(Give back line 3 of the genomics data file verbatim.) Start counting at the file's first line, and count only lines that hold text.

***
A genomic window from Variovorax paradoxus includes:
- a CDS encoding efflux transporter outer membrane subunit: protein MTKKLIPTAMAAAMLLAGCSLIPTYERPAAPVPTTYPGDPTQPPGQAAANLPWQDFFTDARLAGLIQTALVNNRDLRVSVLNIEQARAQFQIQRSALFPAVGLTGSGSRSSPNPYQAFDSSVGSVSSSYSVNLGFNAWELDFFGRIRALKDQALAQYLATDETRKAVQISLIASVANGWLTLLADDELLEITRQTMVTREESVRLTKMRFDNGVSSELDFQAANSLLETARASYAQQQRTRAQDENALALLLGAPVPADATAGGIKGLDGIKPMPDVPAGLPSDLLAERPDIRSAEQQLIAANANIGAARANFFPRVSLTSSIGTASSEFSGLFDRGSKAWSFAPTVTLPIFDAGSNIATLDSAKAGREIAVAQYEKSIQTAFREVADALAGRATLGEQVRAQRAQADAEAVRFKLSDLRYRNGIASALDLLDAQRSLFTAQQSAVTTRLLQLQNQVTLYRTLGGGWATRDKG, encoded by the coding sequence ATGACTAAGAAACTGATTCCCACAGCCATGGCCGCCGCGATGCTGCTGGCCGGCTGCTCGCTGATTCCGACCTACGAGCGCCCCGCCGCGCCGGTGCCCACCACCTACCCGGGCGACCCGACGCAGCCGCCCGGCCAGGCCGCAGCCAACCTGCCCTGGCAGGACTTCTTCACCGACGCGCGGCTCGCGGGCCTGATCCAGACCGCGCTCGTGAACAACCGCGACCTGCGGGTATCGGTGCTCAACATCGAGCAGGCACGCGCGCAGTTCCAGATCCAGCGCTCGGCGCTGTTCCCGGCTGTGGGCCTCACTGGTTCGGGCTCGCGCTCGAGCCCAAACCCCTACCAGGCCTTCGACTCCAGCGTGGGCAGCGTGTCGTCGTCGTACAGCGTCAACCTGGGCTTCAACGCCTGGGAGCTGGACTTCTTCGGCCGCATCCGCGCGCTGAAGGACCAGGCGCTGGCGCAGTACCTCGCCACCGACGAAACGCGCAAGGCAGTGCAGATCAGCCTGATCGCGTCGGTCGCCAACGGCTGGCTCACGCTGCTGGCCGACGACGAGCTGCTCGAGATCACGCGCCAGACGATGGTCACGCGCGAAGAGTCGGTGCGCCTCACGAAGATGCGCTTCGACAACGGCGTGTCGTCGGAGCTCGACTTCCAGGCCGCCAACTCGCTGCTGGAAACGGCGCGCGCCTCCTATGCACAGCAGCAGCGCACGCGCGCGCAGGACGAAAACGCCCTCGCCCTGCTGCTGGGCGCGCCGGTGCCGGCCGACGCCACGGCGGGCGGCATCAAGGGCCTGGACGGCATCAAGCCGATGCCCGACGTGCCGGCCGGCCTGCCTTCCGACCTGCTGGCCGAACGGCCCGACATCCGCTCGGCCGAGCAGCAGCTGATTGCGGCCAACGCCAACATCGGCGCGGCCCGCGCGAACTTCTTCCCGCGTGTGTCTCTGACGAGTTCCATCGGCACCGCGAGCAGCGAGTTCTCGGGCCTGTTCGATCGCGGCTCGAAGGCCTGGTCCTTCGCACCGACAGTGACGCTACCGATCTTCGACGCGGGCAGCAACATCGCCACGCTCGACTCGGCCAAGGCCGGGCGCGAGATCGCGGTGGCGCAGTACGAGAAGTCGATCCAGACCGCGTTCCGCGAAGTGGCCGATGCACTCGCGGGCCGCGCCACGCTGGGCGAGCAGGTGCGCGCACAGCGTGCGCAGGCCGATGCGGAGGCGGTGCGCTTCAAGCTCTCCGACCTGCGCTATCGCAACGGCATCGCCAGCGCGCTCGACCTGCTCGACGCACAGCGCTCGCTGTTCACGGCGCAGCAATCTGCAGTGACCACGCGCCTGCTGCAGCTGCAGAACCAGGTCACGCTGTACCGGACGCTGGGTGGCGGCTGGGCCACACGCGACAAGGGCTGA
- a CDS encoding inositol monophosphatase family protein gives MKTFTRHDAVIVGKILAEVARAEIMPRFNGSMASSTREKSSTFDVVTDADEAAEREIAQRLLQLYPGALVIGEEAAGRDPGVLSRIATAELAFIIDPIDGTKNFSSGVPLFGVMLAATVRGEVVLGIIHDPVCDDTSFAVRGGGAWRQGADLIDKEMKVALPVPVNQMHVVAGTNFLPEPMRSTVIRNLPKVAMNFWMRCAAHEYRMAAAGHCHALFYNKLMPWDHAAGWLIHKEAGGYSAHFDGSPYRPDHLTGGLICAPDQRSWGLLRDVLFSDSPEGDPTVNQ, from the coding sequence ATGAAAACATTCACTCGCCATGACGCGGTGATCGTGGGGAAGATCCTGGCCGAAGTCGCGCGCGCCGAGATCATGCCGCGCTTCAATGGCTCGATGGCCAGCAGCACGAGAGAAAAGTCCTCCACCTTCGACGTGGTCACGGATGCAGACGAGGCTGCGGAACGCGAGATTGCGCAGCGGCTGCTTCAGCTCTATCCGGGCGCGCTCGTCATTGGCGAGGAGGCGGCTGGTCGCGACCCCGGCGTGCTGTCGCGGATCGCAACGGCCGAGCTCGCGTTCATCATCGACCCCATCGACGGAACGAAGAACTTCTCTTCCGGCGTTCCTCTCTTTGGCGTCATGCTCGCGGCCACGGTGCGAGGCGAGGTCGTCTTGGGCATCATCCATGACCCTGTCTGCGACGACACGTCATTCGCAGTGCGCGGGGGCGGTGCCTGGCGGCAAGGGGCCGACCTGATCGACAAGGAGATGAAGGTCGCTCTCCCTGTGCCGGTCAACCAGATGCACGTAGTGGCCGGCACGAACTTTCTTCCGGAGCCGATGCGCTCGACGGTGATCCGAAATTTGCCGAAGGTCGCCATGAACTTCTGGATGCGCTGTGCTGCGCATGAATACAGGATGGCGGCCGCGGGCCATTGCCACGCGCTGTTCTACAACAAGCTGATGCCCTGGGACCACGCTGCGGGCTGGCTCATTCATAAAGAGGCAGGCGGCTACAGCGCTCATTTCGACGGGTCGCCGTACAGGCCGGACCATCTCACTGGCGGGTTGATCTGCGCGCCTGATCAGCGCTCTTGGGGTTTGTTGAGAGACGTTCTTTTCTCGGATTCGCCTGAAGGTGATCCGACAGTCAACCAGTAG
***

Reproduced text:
- a CDS encoding inositol monophosphatase family protein gives MKTFTRHDAVIVGKILAEVARAEIMPRFNGSMASSTREKSSTFDVVTDADEAAEREIAQRLLQLYPGALVIGEEAAGRDPGVLSRIATAELAFIIDPIDGTKNFSSGVPLFGVMLAATVRGEVVLGIIHDPVCDDTSFAVRGGGAWRQGADLIDKEMKVALPVPVNQMHVVAGTNFLPEPMRSTVIRNLPKVAMNFWMRCAAHEYRMAAAGHCHALFYNKLMPWDHAAGWLIHKEAGGYSAHFDGSPYRPDHLTGGLICAPDQRSWGLLRDVLFSDSPEGDPTVNQ, from the coding sequence ATGAAAACATTCACTCGCCATGACGCGGTGATCGTGGGGAAGATCCTGGCCGAAGTCGCGCGCGCCGAGATCATGCCGCGCTTCAATGGCTCGATGGCCAGCAGCACGAGAGAAAAGTCCTCCACCTTCGACGTGGTCACGGATGCAGACGAGGCTGCGGAACGCGAGATTGCGCAGCGGCTGCTTCAGCTCTATCCGGGCGCGCTCGTCATTGGCGAGGAGGCGGCTGGTCGCGACCCCGGCGTGCTGTCGCGGATCGCAACGGCCGAGCTCGCGTTCATCATCGACCCCATCGACGGAACGAAGAACTTCTCTTCCGGCGTTCCTCTCTTTGGCGTCATGCTCGCGGCCACGGTGCGAGGCGAGGTCGTCTTGGGCATCATCCATGACCCTGTCTGCGACGACACGTCATTCGCAGTGCGCGGGGGCGGTGCCTGGCGGCAAGGGGCCGACCTGATCGACAAGGAGATGAAGGTCGCTCTCCCTGTGCCGGTCAACCAGATGCACGTAGTGGCCGGCACGAACTTTCTTCCGGAGCCGATGCGCTCGACGGTGATCCGAAATTTGCCGAAGGTCGCCATGAACTTCTGGATGCGCTGTGCTGCGCATGAATACAGGATGGCGGCCGCGGGCCATTGCCACGCGCTGTTCTACAACAAGCTGATGCCCTGGGACCACGCTGCGGGCTGGCTCATTCATAAAGAGGCAGGCGGCTACAGCGCTCATTTCGACGGGTCGCCGTACAGGCCGGACCATCTCACTGGCGGGTTGATCTGCGCGCCTGATCAGCGCTCTTGGGGTTTGTTGAGAGACGTTCTTTTCTCGGATTCGCCTGAAGGTGATCCGACAGTCAACCAGTAG